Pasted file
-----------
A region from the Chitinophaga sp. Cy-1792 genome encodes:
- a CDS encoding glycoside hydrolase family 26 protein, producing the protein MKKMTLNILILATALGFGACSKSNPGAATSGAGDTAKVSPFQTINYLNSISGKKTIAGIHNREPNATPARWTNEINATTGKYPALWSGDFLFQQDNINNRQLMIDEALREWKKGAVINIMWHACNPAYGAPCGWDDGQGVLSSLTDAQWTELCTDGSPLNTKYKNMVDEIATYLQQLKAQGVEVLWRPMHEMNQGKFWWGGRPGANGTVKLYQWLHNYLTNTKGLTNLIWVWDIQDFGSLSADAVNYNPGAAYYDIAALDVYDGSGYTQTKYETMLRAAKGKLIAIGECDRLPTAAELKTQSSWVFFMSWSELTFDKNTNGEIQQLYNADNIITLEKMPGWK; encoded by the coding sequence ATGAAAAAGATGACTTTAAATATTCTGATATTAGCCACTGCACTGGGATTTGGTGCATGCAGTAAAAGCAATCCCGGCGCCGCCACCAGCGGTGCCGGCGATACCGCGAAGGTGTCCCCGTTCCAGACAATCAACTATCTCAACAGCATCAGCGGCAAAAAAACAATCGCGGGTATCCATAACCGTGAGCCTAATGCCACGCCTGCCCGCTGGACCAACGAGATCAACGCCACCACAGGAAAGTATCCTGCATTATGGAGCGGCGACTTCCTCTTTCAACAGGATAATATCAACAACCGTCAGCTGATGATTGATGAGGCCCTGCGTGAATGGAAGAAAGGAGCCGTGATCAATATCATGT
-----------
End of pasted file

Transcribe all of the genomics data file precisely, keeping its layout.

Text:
A region from the Chitinophaga sp. Cy-1792 genome encodes:
- a CDS encoding glycoside hydrolase family 26 protein, producing the protein MKKMTLNILILATALGFGACSKSNPGAATSGAGDTAKVSPFQTINYLNSISGKKTIAGIHNREPNATPARWTNEINATTGKYPALWSGDFLFQQDNINNRQLMIDEALREWKKGAVINIMWHACNPAYGAPCGWDDGQGVLSSLTDAQWTELCTDGSPLNTKYKNMVDEIATYLQQLKAQGVEVLWRPMHEMNQGKFWWGGRPGANGTVKLYQWLHNYLTNTKGLTNLIWVWDIQDFGSLSADAVNYNPGAAYYDIAALDVYDGSGYTQTKYETMLRAAKGKLIAIGECDRLPTAAELKTQSSWVFFMSWSELTFDKNTNGEIQQLYNADNIITLEKMPGWK; encoded by the coding sequence ATGAAAAAGATGACTTTAAATATTCTGATATTAGCCACTGCACTGGGATTTGGTGCATGCAGTAAAAGCAATCCCGGCGCCGCCACCAGCGGTGCCGGCGATACCGCGAAGGTGTCCCCGTTCCAGACAATCAACTATCTCAACAGCATCAGCGGCAAAAAAACAATCGCGGGTATCCATAACCGTGAGCCTAATGCCACGCCTGCCCGCTGGACCAACGAGATCAACGCCACCACAGGAAAGTATCCTGCATTATGGAGCGGCGACTTCCTCTTTCAACAGGATAATATCAACAACCGTCAGCTGATGATTGATGAGGCCCTGCGTGAATGGAAGAAAGGAGCCGTGATCAATATCATGT